Where should you work if you're 18 to 30 years old? Try small companies, preferably technology ones, especially in Seattle.
So says a new report from compensation data company PayScale and research group Millennial Branding. Gen Y – also known as the Millennial generation – is the youngest age group entering the full-time workforce. But the differences with their predecessors are significant.
They're mostly not looking for lifetime jobs with behemoth companies. Instead, 47% of young workers are employed at operations with fewer than 100 workers. Less than a quarter are at businesses where headcount exceeds 1,500.
While baby boomers spend a median of seven years with each employer, and Gen X spends five, Millennials jump ship after two years.
Millennials earn $39,700 a year on average. They start out with salaries of $21,000 between ages 18 to 20, but are earning $48,000 by the time they reach 30.
As in previous generations, the gender gap remains wide. Gen Y men earn $44,600 to the $35,400 their female counterparts pull in each year. Where popular job titles for young men include software developer and mechanical engineers, many Millennial women are serving as nurses and administrative assistants.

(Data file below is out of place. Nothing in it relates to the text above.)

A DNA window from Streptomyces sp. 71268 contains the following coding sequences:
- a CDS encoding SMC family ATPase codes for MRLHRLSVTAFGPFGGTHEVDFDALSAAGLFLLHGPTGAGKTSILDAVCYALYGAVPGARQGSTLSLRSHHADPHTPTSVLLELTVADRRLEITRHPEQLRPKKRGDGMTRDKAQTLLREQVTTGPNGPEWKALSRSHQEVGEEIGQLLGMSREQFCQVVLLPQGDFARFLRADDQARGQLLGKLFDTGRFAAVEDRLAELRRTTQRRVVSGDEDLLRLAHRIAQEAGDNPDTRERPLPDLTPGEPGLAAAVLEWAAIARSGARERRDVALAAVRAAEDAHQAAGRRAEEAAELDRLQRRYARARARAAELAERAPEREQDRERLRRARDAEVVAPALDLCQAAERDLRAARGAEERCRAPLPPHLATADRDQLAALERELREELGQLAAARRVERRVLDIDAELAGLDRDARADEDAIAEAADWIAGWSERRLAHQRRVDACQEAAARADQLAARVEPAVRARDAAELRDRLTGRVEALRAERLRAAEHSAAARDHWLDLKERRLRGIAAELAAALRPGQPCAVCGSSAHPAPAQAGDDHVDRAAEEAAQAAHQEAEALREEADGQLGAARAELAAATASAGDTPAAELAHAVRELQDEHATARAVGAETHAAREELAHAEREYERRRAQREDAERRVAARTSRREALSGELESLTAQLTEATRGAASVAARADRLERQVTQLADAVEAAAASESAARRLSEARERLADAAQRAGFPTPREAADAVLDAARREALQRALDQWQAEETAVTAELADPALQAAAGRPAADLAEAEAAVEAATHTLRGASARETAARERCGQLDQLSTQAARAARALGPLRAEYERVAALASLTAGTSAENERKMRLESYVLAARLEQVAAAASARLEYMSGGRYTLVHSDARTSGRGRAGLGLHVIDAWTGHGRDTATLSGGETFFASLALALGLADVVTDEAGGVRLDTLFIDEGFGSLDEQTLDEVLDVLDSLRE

And with the recession, which hit young workers disproportionately hard, many are now much more likely than older employees to be laying out merchandise at retail stores, selling cellphones or performing other low-skill jobs.
That's despite the generation's high level of education. Some 63% have a bachelor's degree, 12.8% have a master's and 1.7% have a Ph.D. Only 0.2% are working with no high school degree.
Many majored in fields such as neuroscience, bioengineering, entrepreneurial studies, sport management and Chinese. But the most lucrative majors for young employees are in the various engineering disciplines, such as petroleum, chemical and computer.
The best companies for the generation, however, are all technology firms. Ranked by factors such as Gen Y pay, percentage of young employees and schedule flexibility, Qualcomm came out on top, followed by Google, Medtronic, Intel and Microsoft.
The cities with the largest percentage of young employees are Washington, D.C.(all those interns!), New York and Boston – where Millennials make up a quarter or more of the total workforce.
But Seattle, with its 4.4% wage growth in the past three years, $44,000 median Gen Y salary and hotbed of tech firms, is considered the best place to land for young workers.